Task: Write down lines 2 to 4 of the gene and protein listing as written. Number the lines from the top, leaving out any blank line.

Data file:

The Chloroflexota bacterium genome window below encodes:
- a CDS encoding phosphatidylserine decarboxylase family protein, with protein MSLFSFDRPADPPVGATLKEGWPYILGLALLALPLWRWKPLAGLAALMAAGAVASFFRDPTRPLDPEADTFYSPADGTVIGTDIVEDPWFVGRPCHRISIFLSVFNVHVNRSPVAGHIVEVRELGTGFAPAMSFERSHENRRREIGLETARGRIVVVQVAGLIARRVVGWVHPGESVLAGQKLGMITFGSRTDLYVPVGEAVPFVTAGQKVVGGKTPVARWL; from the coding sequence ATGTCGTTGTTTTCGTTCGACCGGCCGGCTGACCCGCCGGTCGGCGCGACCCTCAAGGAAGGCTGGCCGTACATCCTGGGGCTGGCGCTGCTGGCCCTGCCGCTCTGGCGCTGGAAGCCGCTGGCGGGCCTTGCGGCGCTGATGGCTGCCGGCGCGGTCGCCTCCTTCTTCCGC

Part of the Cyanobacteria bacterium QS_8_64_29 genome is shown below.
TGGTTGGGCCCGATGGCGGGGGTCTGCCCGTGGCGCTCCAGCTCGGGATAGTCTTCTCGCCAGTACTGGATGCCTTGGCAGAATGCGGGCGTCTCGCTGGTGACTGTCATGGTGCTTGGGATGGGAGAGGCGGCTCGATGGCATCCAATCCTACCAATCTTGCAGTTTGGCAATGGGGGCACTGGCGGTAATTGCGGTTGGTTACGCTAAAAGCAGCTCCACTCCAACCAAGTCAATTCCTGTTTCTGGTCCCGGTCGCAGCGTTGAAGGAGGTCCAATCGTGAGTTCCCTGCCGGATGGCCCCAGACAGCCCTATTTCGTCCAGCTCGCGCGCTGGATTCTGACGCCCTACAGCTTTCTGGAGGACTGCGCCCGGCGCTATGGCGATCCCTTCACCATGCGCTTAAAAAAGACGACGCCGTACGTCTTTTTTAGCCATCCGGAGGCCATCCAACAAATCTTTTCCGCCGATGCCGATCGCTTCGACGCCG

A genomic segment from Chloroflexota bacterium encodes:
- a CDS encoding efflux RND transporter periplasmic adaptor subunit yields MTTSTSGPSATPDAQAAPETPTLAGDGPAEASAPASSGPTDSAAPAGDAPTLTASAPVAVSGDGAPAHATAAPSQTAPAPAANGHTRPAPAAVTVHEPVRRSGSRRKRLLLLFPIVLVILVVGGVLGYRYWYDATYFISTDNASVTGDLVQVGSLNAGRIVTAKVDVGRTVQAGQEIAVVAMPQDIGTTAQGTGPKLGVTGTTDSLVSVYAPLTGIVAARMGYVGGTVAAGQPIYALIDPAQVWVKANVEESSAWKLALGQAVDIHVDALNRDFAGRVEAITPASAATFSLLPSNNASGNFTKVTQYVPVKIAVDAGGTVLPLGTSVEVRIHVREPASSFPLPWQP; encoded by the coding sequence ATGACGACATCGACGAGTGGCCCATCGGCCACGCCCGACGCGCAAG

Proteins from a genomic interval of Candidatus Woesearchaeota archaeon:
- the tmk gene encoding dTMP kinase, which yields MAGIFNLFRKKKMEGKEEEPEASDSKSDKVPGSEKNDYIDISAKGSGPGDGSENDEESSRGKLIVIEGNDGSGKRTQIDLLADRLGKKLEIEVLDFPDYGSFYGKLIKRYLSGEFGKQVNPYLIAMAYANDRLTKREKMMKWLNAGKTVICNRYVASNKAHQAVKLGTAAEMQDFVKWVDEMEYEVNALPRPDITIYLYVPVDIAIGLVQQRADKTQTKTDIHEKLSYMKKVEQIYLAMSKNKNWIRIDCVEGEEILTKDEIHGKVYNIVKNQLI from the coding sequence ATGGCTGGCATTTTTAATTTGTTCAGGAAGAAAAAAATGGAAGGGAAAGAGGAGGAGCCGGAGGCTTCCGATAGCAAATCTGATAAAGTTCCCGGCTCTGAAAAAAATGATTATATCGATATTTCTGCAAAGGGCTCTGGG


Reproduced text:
- a CDS encoding phosphatidylserine decarboxylase family protein, with protein MSLFSFDRPADPPVGATLKEGWPYILGLALLALPLWRWKPLAGLAALMAAGAVASFFRDPTRPLDPEADTFYSPADGTVIGTDIVEDPWFVGRPCHRISIFLSVFNVHVNRSPVAGHIVEVRELGTGFAPAMSFERSHENRRREIGLETARGRIVVVQVAGLIARRVVGWVHPGESVLAGQKLGMITFGSRTDLYVPVGEAVPFVTAGQKVVGGKTPVARWL; from the coding sequence ATGTCGTTGTTTTCGTTCGACCGGCCGGCTGACCCGCCGGTCGGCGCGACCCTCAAGGAAGGCTGGCCGTACATCCTGGGGCTGGCGCTGCTGGCCCTGCCGCTCTGGCGCTGGAAGCCGCTGGCGGGCCTTGCGGCGCTGATGGCTGCCGGCGCGGTCGCCTCCTTCTTCCGC

Part of the Cyanobacteria bacterium QS_8_64_29 genome is shown below.
TGGTTGGGCCCGATGGCGGGGGTCTGCCCGTGGCGCTCCAGCTCGGGATAGTCTTCTCGCCAGTACTGGATGCCTTGGCAGAATGCGGGCGTCTCGCTGGTGACTGTCATGGTGCTTGGGATGGGAGAGGCGGCTCGATGGCATCCAATCCTACCAATCTTGCAGTTTGGCAATGGGGGCACTGGCGGTAATTGCGGTTGGTTACGCTAAAAGCAGCTCCACTCCAACCAAGTCAATTCCTGTTTCTGGTCCCGGTCGCAGCGTTGAAGGAGGTCCAATCGTGAGTTCCCTGCCGGATGGCCCCAGACAGCCCTATTTCGTCCAGCTCGCGCGCTGGATTCTGACGCCCTACAGCTTTCTGGAGGACTGCGCCCGGCGCTATGGCGATCCCTTCACCATGCGCTTAAAAAAGACGACGCCGTACGTCTTTTTTAGCCATCCGGAGGCCATCCAACAAATCTTTTCCGCCGATGCCGATCGCTTCGACGCCG